Due to Inclement Weather, Our Warehouse Will Be Closed Wednesday, February 1st & Thursday February 2nd.
Sewing On The Road
Sewing On The Road
It’s been a weird summer. Vacation has turned into staycation, and instead of hopping a plane to visit the beach or see relatives, our “travels” have been courtesy of Zoom.
Not everyone is staying home, though, and some folks have figured out safe ways to mask up and pack up and hit the road. USA Today noted in early July that RV rentals were up 1,600% since April! In July and August, the number of visitors to national parks surged and campgrounds filled as spending time outside was deemed safer than being indoors.
While a change of scene is invigorating, it doesn’t mean you have to stop sewing. One of the advantages of car trips is that’s there’s room for more than the one suitcase you can carry on an airplane. Here are some of the things to consider when stitching on the road.
Handwork is perfect for car trips. Appliqué and English Paper Piecing (EPP) are small and lightweight and can be tucked away when it’s your turn to drive or set up the tent. The key is to prep before you leave home so that you only bring what you need. The Brimfield Block by Brimfield Awakening is a lovely slow-stitching project. (Don't forget to pack the templates if you'll have cutting to do.)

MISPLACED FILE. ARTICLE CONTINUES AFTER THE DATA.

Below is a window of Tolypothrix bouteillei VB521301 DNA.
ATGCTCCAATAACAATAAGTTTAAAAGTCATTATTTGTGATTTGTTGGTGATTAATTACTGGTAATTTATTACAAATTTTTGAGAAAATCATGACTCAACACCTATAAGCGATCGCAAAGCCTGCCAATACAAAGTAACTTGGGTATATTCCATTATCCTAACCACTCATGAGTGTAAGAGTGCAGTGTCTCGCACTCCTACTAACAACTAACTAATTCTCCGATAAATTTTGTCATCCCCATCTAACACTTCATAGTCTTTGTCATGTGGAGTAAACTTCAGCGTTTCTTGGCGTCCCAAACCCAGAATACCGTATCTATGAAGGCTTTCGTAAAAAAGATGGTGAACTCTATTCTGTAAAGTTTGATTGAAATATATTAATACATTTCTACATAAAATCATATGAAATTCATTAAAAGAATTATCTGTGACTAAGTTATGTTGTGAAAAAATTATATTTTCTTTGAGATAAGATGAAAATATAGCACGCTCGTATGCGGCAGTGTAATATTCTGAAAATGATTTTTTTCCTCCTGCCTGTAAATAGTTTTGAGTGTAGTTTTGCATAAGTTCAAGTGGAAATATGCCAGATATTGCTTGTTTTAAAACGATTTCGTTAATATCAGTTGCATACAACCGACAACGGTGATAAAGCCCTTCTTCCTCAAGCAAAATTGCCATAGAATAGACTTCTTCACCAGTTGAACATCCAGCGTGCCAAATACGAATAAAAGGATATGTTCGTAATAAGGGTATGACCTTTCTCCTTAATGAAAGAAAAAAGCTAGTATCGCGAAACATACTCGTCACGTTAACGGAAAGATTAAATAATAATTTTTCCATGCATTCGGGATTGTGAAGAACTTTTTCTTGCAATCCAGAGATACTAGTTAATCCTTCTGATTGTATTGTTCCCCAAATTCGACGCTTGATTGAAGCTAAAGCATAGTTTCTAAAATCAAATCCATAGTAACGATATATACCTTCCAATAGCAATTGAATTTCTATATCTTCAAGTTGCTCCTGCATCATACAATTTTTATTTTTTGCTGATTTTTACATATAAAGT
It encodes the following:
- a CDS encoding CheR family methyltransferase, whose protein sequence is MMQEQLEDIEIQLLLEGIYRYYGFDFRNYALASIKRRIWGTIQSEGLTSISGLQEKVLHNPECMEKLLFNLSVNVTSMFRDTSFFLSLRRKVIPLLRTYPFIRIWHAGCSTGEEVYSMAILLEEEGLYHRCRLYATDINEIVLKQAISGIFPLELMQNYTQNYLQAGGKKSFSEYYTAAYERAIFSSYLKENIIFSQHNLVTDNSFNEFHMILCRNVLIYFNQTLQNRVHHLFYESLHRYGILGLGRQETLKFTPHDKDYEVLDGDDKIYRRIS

Having everything cut out ahead of time eliminates the need for excess fabric and cutting supplies. Bags and zippered pouches are perfect for keeping items sorted. Sew up a bunch beforehand and you’ll be ready to go. (I particularly like the Color Block Pouches pattern by Vanessa Christenson of V & Co.)
For EPP, I pop paper pieces and 2.5” fabric squares (Moda candies are perfect) into one pouch—one-inch hexagons are a simple shape and nice size for working on en route— and a second pouch corrals all the finished hexies, ready for stitching together.
I keep a third zippered pouch filled with notions including a small pair of scissors, thimble, Clover clips, straw needles, a needle threader, thread, thread conditioner, and a fabric pen.
Quilt binding is another easy on-the-road project and my shelf holds a “binding box” that’s always packed and ready to go, which is helpful even if I’m just binding in a different room in my house.
It's stocked with straw needles, thread, a pair of snips, and a thimble. It also contains a tiny pin cushion that ensures I don't lose a needle in my car seat. I also bring along my bag of Clover Clips.
A few weeks ago, my husband and I got away for a week at our family cabin by a lake and I packed a quilt to bind.
There isn't any WiFi or television at the lake so I finished. This is Backyard Breeze, made with Zen Chic's Spotted fabrics. (Backyard Breeze is one of my patterns with Pam Ehrhardt for our company, Clark Street Quilts CSQ 105.)
Whether you're staying home, or manage a short trip somewhere, I hope you take some sewing with you.